Fontaine, Andre
December 1980
Foreign Affairs;1980 Special Issue, Vol. 59 Issue 3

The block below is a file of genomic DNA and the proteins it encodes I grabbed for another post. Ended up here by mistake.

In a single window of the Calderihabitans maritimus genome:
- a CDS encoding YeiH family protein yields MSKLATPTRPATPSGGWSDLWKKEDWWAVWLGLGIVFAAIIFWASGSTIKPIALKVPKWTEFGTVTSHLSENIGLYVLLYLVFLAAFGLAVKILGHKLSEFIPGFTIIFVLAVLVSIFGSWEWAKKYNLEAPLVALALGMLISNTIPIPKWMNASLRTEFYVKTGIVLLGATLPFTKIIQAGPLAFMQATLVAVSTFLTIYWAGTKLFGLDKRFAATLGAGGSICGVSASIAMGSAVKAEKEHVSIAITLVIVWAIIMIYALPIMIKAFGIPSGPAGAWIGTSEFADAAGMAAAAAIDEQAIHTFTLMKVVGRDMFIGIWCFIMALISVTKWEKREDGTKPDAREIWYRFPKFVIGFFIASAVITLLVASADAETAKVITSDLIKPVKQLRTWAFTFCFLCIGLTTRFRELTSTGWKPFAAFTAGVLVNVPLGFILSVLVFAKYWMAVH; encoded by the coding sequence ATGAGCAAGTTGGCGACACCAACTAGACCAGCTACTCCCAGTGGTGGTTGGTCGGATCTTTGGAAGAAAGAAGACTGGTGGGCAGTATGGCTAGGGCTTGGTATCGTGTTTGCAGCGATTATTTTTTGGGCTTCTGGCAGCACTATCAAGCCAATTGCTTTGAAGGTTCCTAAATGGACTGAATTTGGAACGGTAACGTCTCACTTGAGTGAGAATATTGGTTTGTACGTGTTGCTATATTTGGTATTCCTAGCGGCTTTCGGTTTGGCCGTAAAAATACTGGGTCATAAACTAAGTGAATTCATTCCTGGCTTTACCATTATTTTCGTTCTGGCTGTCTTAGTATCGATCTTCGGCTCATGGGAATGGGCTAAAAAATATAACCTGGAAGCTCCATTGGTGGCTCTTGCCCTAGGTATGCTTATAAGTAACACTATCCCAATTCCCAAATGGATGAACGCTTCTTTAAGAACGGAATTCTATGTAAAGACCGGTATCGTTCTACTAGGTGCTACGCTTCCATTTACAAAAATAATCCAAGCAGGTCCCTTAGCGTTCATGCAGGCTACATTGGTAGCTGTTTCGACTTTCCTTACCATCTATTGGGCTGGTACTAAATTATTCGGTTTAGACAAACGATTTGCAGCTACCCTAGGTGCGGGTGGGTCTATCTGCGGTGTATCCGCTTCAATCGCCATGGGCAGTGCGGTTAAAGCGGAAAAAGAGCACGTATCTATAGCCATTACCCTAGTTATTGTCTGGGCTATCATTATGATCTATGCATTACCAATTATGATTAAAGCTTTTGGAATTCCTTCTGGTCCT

The differences that arise more or less regularly between the nations bordering the two sides of the North Atlantic are customarily laid to misunderstandings. But the fact that these differences multiplied all through 1980 indicates that there exists between the United States and two of its principal European partners something of a crisis of confidence. Reaction in Europe was the same with regard to Afghanistan, the invasion of which had clearly been in preparation for weeks, if not months. The brutal rise in the price of oil imports inflicted such a shock on trade balances that it became necessary to export more at any cost-but this had to be done in a world where, because of the energy crisis and competition from Japan and certain developing countries, demand was tending to slack off. For all the countries of Western Europe, the markets of Eastern Europe constitute an important source of revenue which they could not forego without experiencing still further increases in unemployment, which in 1980 reached alarming levels: more than 2.1 million in Great Britain, more than 1.6 million in France, and about one million in West Germany.


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